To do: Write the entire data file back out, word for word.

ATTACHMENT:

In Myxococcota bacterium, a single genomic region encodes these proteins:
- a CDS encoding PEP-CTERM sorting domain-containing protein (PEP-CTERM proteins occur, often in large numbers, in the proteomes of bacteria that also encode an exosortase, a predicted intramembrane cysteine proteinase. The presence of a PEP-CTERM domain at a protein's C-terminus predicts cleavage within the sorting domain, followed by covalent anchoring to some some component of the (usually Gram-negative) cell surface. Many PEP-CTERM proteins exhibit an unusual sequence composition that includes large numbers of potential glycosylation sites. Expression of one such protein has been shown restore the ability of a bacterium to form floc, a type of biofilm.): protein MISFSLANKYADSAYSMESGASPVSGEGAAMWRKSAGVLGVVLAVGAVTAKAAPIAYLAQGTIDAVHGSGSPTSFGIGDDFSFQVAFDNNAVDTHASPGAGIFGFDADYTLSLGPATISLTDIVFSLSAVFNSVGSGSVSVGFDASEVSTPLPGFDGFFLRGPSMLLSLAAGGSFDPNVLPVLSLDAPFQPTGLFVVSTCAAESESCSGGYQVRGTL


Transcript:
In Myxococcota bacterium, a single genomic region encodes these proteins:
- a CDS encoding PEP-CTERM sorting domain-containing protein (PEP-CTERM proteins occur, often in large numbers, in the proteomes of bacteria that also encode an exosortase, a predicted intramembrane cysteine proteinase. The presence of a PEP-CTERM domain at a protein's C-terminus predicts cleavage within the sorting domain, followed by covalent anchoring to some some component of the (usually Gram-negative) cell surface. Many PEP-CTERM proteins exhibit an unusual sequence composition that includes large numbers of potential glycosylation sites. Expression of one such protein has been shown restore the ability of a bacterium to form floc, a type of biofilm.): protein MISFSLANKYADSAYSMESGASPVSGEGAAMWRKSAGVLGVVLAVGAVTAKAAPIAYLAQGTIDAVHGSGSPTSFGIGDDFSFQVAFDNNAVDTHASPGAGIFGFDADYTLSLGPATISLTDIVFSLSAVFNSVGSGSVSVGFDASEVSTPLPGFDGFFLRGPSMLLSLAAGGSFDPNVLPVLSLDAPFQPTGLFVVSTCAAESESCSGGYQVRGTL